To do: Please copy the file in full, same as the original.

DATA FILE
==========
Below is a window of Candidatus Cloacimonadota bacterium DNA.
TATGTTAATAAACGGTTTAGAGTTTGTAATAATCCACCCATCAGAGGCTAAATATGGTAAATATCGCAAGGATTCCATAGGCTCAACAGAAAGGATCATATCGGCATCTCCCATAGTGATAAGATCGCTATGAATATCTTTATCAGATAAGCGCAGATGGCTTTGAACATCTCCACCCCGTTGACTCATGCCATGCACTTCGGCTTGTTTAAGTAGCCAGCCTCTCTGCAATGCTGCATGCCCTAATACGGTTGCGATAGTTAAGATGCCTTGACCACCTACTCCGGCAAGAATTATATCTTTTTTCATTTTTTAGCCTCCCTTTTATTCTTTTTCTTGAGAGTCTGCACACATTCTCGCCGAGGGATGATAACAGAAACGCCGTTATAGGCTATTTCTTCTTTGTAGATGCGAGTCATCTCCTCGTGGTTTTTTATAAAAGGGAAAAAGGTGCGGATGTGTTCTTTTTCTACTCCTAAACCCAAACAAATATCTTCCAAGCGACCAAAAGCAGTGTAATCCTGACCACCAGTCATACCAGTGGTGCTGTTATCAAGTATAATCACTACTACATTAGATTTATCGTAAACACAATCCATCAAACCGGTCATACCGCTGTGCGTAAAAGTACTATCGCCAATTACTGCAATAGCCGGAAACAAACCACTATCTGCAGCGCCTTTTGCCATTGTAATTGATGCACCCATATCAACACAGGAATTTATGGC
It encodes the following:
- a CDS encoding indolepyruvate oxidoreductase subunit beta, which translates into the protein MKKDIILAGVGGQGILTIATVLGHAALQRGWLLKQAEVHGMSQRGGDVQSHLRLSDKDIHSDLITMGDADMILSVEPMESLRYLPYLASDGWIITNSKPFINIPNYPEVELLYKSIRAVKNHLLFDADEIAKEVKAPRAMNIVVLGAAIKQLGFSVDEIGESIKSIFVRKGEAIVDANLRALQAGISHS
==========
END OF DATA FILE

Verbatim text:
Below is a window of Candidatus Cloacimonadota bacterium DNA.
TATGTTAATAAACGGTTTAGAGTTTGTAATAATCCACCCATCAGAGGCTAAATATGGTAAATATCGCAAGGATTCCATAGGCTCAACAGAAAGGATCATATCGGCATCTCCCATAGTGATAAGATCGCTATGAATATCTTTATCAGATAAGCGCAGATGGCTTTGAACATCTCCACCCCGTTGACTCATGCCATGCACTTCGGCTTGTTTAAGTAGCCAGCCTCTCTGCAATGCTGCATGCCCTAATACGGTTGCGATAGTTAAGATGCCTTGACCACCTACTCCGGCAAGAATTATATCTTTTTTCATTTTTTAGCCTCCCTTTTATTCTTTTTCTTGAGAGTCTGCACACATTCTCGCCGAGGGATGATAACAGAAACGCCGTTATAGGCTATTTCTTCTTTGTAGATGCGAGTCATCTCCTCGTGGTTTTTTATAAAAGGGAAAAAGGTGCGGATGTGTTCTTTTTCTACTCCTAAACCCAAACAAATATCTTCCAAGCGACCAAAAGCAGTGTAATCCTGACCACCAGTCATACCAGTGGTGCTGTTATCAAGTATAATCACTACTACATTAGATTTATCGTAAACACAATCCATCAAACCGGTCATACCGCTGTGCGTAAAAGTACTATCGCCAATTACTGCAATAGCCGGAAACAAACCACTATCTGCAGCGCCTTTTGCCATTGTAATTGATGCACCCATATCAACACAGGAATTTATGGC
It encodes the following:
- a CDS encoding indolepyruvate oxidoreductase subunit beta, which translates into the protein MKKDIILAGVGGQGILTIATVLGHAALQRGWLLKQAEVHGMSQRGGDVQSHLRLSDKDIHSDLITMGDADMILSVEPMESLRYLPYLASDGWIITNSKPFINIPNYPEVELLYKSIRAVKNHLLFDADEIAKEVKAPRAMNIVVLGAAIKQLGFSVDEIGESIKSIFVRKGEAIVDANLRALQAGISHS